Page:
One hundred extracted single-rooted teeth were used in this study (National Research Centre project; Ethics Committee approval number 16/344).
Each tooth was radiographed to confirm the presence of a single canal. Teeth with previous root caries, cracks, curved canals, endodontic treatment, internal resorption, or calcification were excluded. After removal of calculus and soft-tissue debris, the teeth were placed in 2.5% sodium hypochlorite for 1 h to allow for surface disinfection and then stored in saline solution until instrumentation.
The teeth length was standardized to a length of 16 mm. Teeth decoration was done using a safe-sided diamond disk mounted in a low-speed handpiece under a water coolant. The working length was measured by subtracting 1 mm from the length recorded when the tip of a # 15 K file (Dentsply Maillefer, Switzerland) was visible at the apical foramen. Root canal preparation was done using Protaper (Dentsply, Maillefer) universal nickel titanium rotary system driven by x-smart endomotor (Dentsply, Maillefer) till size F5 file.
Teeth were divided into 5 groups (n = 20) according to the irrigant used, as follows: group 1, saline; group 2, M. oleifera (extracts were obtained from the Egyptian Scientific Society of the moringa trees, National Research Centre, Dokki, Giza, Egypt); group 3, M. oleifera in addition to chlorhexidine (CHX); group 4, chlorhexidine; and group 5, sodium hypochlorite.
Irrigation was done by 3 milliliters (ml) of irrigant solution according to each group after each file size. A final rinse was performed with 3 ml distilled water.
Fifty teeth were used for this part. Teeth were sectioned into two halves using a carborundum disk to create a longitudinal groove on the buccal and lingual surfaces. The teeth were then split using a chisel and mallet. Teeth from each group were rinsed thoroughly with saline and mounted on acrylic cylinders with self-cure acrylic resin with the root canal facing up. The specimens’ surfaces were finished using a silicon carbide paper in the following order: 400, 800, and 1200 grit. The microhardness measurements were done using a Vickers Diamond Microhardness Tester (Nexus 4000/60, INNOVATEST, Netherlands, Europe) in Vickers hardness units (VHN). At each root third, the microhardness measurements were taken at three different points at a depth of 500 μm from the lumen. Each measurement was carried out by using a 300 g load for 15 s dwell time.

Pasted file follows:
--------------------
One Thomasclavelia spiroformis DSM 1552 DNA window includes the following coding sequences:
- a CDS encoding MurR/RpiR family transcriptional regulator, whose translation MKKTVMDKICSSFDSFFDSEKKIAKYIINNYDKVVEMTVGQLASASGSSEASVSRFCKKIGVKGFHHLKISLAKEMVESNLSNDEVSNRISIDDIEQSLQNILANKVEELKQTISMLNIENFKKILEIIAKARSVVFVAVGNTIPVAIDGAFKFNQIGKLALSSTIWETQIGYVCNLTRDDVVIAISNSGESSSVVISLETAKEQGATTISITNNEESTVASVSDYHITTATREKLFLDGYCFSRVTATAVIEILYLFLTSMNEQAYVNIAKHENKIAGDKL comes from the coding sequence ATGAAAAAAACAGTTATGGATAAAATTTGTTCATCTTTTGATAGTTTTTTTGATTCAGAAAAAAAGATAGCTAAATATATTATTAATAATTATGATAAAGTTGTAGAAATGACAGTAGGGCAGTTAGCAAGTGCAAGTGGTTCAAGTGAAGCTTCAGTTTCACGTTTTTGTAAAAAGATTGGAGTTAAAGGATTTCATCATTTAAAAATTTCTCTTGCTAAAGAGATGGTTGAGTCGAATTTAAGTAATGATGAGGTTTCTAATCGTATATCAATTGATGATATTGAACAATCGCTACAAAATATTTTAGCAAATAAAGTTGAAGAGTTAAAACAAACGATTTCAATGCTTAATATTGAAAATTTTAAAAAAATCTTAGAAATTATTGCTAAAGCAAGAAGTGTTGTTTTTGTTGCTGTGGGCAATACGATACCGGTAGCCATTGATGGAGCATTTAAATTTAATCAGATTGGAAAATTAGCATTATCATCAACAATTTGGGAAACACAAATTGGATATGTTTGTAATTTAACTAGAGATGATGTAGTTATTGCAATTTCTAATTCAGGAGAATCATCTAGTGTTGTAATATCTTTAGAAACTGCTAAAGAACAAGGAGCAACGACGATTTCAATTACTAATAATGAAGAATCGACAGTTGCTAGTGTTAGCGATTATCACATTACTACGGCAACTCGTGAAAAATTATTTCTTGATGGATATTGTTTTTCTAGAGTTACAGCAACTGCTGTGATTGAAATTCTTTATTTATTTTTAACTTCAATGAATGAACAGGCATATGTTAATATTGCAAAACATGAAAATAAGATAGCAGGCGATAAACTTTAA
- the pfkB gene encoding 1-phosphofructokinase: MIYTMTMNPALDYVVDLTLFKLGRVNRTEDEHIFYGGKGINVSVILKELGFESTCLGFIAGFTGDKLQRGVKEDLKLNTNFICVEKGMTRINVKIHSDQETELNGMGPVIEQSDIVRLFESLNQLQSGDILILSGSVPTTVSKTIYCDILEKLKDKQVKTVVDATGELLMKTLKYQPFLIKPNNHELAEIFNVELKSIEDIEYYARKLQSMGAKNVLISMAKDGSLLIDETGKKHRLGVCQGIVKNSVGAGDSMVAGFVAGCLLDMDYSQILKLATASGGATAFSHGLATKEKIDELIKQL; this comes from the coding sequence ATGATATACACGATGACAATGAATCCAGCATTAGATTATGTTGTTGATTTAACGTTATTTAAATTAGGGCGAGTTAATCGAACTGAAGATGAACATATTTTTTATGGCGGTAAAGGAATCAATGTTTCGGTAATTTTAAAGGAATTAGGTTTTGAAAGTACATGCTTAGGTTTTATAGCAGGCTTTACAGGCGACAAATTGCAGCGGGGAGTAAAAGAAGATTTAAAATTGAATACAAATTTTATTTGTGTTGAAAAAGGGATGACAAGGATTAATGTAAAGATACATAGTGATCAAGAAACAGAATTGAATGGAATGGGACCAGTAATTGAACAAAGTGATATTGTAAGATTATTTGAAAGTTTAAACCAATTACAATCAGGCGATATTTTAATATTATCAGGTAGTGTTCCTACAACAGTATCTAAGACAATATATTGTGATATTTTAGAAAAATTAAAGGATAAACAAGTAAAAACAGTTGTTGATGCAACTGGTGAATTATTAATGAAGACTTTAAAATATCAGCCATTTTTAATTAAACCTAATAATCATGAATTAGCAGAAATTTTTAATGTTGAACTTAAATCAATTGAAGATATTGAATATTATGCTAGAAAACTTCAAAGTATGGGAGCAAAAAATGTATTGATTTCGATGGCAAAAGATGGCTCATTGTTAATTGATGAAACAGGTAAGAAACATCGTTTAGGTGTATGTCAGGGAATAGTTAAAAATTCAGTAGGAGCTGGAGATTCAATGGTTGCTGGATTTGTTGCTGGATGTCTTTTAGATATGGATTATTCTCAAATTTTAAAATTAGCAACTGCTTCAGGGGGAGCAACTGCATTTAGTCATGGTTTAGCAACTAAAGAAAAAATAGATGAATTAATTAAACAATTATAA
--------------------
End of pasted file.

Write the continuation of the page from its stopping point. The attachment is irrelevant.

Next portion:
Canal cleanliness and smear layer removal
Fifty teeth were used for this part of the study. Each tooth was divided into equal sections of coronal third, middle third, and apical third with a diamond disk. Each slice was marked as coronal, middle, and apical to identify its site. Images of each third of the canal were taken using a Canon digital camera with magnification × 25 connected to a Zeiss stereomicroscope (Technival 2). The captured images were analyzed using ImageJ software (ImageJ 1.47 V, National Institute of Health, USA). The percentage of debris on the entire surface area was analyzed in relation to the whole area of each one third of the canal (Fig. 3).
The samples were then air-dried, sputter-coated with gold using a fine coat ion sputter JFC-1100 (fine coat ion sputter JFC-1100, JEOL Ltd., Tokyo, Japan), and then evaluated using scanning electron microscope (SEM) (Jeol JSM-6360 LV, JEOL Ltd.). Samples were examined with magnification × 50,000 and × 100,000.
The mean and standard deviation values were calculated for each group in each test. Data were explored for normality using Kolmogorov-Smirnov and Shapiro-Wilk tests; the data showed parametric (normal) distribution.
Repeated measures ANOVA was used to compare between more than two groups in related samples. Paired-wise sample t test was used to compare between two groups in related samples. One-way ANOVA followed by Tukey post hoc test was used to compare between more than two groups in non-related samples.
The significance level was set at P ≤ 0.05. Statistical analysis was performed with IBM® SPSS® Statistics Version 20 for Windows.